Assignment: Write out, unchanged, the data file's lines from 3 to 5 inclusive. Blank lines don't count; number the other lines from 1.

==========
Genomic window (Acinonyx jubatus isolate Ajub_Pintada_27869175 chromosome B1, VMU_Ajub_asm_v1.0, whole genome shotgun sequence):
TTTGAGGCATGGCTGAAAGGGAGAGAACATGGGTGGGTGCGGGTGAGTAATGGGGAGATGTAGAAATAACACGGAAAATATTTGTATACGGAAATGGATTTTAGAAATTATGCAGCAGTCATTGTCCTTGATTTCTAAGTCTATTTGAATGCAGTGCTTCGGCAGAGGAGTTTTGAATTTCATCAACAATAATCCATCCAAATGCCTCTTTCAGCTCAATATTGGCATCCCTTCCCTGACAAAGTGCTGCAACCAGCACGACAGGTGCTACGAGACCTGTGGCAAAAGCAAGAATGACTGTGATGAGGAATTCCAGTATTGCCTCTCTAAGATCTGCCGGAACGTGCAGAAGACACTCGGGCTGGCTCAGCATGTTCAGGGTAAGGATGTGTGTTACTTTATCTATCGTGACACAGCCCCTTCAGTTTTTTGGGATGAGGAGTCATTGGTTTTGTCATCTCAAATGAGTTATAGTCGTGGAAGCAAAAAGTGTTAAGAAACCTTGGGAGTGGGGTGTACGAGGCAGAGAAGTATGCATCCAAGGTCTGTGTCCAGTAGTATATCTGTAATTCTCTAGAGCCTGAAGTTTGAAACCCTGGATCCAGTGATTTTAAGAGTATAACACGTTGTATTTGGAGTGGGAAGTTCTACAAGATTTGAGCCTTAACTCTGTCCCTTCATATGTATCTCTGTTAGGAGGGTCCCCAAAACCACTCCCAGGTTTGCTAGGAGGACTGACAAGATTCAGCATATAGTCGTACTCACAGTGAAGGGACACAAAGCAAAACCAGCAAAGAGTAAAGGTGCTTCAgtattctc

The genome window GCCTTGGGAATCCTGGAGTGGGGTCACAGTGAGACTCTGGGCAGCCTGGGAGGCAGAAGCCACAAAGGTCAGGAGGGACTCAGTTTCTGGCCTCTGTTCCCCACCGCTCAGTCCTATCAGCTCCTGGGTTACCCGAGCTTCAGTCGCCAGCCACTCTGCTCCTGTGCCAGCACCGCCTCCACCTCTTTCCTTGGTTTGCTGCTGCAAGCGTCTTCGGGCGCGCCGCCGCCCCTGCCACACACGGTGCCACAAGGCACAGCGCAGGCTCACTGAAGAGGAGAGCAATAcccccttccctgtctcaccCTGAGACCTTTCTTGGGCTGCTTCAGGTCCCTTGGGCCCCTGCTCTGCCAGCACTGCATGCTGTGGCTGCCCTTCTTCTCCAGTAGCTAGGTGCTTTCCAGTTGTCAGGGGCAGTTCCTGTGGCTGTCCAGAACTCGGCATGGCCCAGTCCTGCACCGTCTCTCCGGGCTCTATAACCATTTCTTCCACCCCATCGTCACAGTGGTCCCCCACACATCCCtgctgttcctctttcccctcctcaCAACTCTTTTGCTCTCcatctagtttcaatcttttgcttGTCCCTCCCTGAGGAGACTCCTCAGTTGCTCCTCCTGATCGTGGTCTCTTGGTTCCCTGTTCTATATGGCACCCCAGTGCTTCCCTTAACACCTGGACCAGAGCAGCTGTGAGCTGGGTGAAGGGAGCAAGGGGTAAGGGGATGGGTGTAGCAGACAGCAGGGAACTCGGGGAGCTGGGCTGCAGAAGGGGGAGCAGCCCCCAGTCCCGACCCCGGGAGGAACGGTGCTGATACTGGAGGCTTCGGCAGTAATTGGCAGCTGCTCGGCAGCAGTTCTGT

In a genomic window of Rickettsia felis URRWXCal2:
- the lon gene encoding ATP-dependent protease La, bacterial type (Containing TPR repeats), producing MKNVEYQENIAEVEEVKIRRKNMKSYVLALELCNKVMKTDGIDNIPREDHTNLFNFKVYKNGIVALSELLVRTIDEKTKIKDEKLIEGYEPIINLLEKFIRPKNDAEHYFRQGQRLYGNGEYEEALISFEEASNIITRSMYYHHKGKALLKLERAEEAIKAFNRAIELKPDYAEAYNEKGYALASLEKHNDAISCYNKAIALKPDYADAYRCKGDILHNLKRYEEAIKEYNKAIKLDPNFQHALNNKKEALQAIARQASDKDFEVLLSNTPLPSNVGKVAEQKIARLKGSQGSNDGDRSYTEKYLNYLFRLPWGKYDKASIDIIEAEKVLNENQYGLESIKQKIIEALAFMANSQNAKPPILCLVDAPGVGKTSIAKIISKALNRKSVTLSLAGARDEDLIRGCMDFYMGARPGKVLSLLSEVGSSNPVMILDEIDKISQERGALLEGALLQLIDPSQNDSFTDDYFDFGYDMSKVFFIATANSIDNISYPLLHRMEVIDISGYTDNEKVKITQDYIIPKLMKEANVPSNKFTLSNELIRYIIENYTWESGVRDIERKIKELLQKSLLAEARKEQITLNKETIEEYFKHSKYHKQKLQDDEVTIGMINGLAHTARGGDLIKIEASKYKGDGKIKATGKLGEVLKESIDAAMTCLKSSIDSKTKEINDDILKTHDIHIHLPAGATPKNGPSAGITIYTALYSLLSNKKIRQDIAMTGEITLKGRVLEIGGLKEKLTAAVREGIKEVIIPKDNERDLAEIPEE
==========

The genome window GCCTTGGGAATCCTGGAGTGGGGTCACAGTGAGACTCTGGGCAGCCTGGGAGGCAGAAGCCACAAAGGTCAGGAGGGACTCAGTTTCTGGCCTCTGTTCCCCACCGCTCAGTCCTATCAGCTCCTGGGTTACCCGAGCTTCAGTCGCCAGCCACTCTGCTCCTGTGCCAGCACCGCCTCCACCTCTTTCCTTGGTTTGCTGCTGCAAGCGTCTTCGGGCGCGCCGCCGCCCCTGCCACACACGGTGCCACAAGGCACAGCGCAGGCTCACTGAAGAGGAGAGCAATAcccccttccctgtctcaccCTGAGACCTTTCTTGGGCTGCTTCAGGTCCCTTGGGCCCCTGCTCTGCCAGCACTGCATGCTGTGGCTGCCCTTCTTCTCCAGTAGCTAGGTGCTTTCCAGTTGTCAGGGGCAGTTCCTGTGGCTGTCCAGAACTCGGCATGGCCCAGTCCTGCACCGTCTCTCCGGGCTCTATAACCATTTCTTCCACCCCATCGTCACAGTGGTCCCCCACACATCCCtgctgttcctctttcccctcctcaCAACTCTTTTGCTCTCcatctagtttcaatcttttgcttGTCCCTCCCTGAGGAGACTCCTCAGTTGCTCCTCCTGATCGTGGTCTCTTGGTTCCCTGTTCTATATGGCACCCCAGTGCTTCCCTTAACACCTGGACCAGAGCAGCTGTGAGCTGGGTGAAGGGAGCAAGGGGTAAGGGGATGGGTGTAGCAGACAGCAGGGAACTCGGGGAGCTGGGCTGCAGAAGGGGGAGCAGCCCCCAGTCCCGACCCCGGGAGGAACGGTGCTGATACTGGAGGCTTCGGCAGTAATTGGCAGCTGCTCGGCAGCAGTTCTGT

In a genomic window of Rickettsia felis URRWXCal2:
- the lon gene encoding ATP-dependent protease La, bacterial type (Containing TPR repeats), producing MKNVEYQENIAEVEEVKIRRKNMKSYVLALELCNKVMKTDGIDNIPREDHTNLFNFKVYKNGIVALSELLVRTIDEKTKIKDEKLIEGYEPIINLLEKFIRPKNDAEHYFRQGQRLYGNGEYEEALISFEEASNIITRSMYYHHKGKALLKLERAEEAIKAFNRAIELKPDYAEAYNEKGYALASLEKHNDAISCYNKAIALKPDYADAYRCKGDILHNLKRYEEAIKEYNKAIKLDPNFQHALNNKKEALQAIARQASDKDFEVLLSNTPLPSNVGKVAEQKIARLKGSQGSNDGDRSYTEKYLNYLFRLPWGKYDKASIDIIEAEKVLNENQYGLESIKQKIIEALAFMANSQNAKPPILCLVDAPGVGKTSIAKIISKALNRKSVTLSLAGARDEDLIRGCMDFYMGARPGKVLSLLSEVGSSNPVMILDEIDKISQERGALLEGALLQLIDPSQNDSFTDDYFDFGYDMSKVFFIATANSIDNISYPLLHRMEVIDISGYTDNEKVKITQDYIIPKLMKEANVPSNKFTLSNELIRYIIENYTWESGVRDIERKIKELLQKSLLAEARKEQITLNKETIEEYFKHSKYHKQKLQDDEVTIGMINGLAHTARGGDLIKIEASKYKGDGKIKATGKLGEVLKESIDAAMTCLKSSIDSKTKEINDDILKTHDIHIHLPAGATPKNGPSAGITIYTALYSLLSNKKIRQDIAMTGEITLKGRVLEIGGLKEKLTAAVREGIKEVIIPKDNERDLAEIPEE